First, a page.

A decrease in emissions was only temporary during lockdown
According to the World Meteorological Organisation (WMO), the effects of lockdown only had a ‘tiny’ impact on global warming, temporarily slowing the trend which is causing untold damage on our planet.
As reported in Euronews, global carbon dioxide levels are continuing to rise, despite decisive action at the start of the pandemic which saw factories closed, flights grounded and millions of people required to stay at home.
While this action triggered a decrease in emissions, the WMO says it was ‘just a tiny blip on the long-term graph’.
According to the article, the 2020 drop-in emissions follows on from a huge increase during 2019. The global average during that time passed the milestone of 410 parts per million and, since 1990, there has been a 45 percent increase in global warming, with CO2 accounting for four-fifths of the rise.
Professor Petteri Taalas, WMO Secretary-General, says: “Carbon dioxide remains in the atmosphere for centuries and in the ocean for even longer. The last time the Earth experienced a comparable concentration of CO2 was 3-5 million years ago when the temperature was 2-3°C warmer and sea level was 10-20 meters higher than now. But there weren’t 7.7 billion inhabitants.”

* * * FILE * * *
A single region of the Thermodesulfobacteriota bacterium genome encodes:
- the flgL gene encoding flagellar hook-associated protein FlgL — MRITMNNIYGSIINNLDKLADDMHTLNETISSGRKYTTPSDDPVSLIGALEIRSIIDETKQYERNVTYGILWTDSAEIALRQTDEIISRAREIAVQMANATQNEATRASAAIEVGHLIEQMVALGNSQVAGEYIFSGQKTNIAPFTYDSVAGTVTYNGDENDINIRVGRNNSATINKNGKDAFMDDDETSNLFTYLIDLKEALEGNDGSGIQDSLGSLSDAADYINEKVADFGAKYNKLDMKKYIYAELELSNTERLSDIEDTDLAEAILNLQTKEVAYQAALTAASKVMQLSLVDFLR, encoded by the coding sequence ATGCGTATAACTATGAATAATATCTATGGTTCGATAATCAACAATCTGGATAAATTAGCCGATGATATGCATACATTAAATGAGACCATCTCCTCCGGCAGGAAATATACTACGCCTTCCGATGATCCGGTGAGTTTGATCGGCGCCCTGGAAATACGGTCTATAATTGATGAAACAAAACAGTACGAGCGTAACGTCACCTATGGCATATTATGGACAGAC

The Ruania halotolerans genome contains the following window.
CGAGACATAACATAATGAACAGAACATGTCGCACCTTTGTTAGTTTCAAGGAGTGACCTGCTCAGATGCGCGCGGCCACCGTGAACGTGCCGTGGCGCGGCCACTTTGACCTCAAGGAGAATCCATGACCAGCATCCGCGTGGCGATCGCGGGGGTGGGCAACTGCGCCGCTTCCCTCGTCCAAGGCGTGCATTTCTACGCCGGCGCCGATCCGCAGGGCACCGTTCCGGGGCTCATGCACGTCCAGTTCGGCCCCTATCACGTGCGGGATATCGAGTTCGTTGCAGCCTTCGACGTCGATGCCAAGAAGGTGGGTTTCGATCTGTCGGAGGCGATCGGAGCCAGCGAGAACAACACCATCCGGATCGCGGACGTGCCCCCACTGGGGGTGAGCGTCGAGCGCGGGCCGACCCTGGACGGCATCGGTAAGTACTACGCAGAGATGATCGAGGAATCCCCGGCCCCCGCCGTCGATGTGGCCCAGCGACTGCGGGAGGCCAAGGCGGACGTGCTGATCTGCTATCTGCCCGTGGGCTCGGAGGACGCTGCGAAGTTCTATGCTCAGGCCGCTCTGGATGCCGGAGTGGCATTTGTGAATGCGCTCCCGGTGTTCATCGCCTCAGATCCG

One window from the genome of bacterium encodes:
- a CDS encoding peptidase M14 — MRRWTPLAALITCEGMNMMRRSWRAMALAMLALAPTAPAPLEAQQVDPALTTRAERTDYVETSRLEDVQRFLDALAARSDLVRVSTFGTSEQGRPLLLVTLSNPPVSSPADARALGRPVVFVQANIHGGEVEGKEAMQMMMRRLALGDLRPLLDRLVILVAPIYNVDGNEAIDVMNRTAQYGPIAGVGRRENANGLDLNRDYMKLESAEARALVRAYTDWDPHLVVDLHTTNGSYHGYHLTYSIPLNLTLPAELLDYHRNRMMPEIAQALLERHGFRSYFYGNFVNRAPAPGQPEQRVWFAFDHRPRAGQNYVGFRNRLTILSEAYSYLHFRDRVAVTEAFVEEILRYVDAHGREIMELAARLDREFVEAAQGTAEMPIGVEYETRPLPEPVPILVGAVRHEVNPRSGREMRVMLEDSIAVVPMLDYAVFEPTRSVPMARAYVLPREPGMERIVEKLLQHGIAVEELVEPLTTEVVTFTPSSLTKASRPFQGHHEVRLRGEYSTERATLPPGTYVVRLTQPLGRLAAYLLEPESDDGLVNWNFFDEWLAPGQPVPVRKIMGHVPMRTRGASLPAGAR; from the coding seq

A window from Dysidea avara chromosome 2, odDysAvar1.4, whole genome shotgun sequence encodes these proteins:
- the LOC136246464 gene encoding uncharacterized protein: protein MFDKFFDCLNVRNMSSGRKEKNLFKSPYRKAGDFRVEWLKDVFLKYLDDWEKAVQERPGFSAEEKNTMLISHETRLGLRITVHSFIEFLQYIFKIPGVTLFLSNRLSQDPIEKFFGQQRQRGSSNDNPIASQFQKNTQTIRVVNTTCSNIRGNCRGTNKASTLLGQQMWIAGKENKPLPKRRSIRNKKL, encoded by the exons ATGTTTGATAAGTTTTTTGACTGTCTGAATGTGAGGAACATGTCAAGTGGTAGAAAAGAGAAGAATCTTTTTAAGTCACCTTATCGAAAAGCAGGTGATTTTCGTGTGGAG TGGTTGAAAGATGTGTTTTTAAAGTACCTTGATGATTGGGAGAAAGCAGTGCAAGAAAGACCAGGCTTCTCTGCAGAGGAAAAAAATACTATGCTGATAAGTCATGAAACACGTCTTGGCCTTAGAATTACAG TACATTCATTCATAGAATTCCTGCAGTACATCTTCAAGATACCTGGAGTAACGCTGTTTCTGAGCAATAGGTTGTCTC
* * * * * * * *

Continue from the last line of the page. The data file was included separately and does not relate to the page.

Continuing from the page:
“We breached the global threshold of 400 parts per million in 2015. And just four years later, we crossed 410 ppm. Such a rate of increase has never been seen in the history of our records”.
Small changes can make an impact
While the global response to Coronavirus had only a slight impact on climate change, the pandemic has triggered a shift in attitudes, providing a platform for more sustained and ambitious climate action.
At EGO, we believe that making small changes to our routines can have a big impact – particularly when we act as a collective. That’s why we develop world-leading battery technology and create garden tools which deliver petrol-matching performance, without the emissions. In practice, this makes it easier to leave petrol in the past and choose a more sustainable alternative.
To demonstrate the hidden dangers of petrol-powered equipment, we recently published The Report and found that the most popular leaf blower in the UK actually produces more emissions than the average car.
Discover more about our work by downloading The Report here: https://www.challenge2025.eu/thereport/.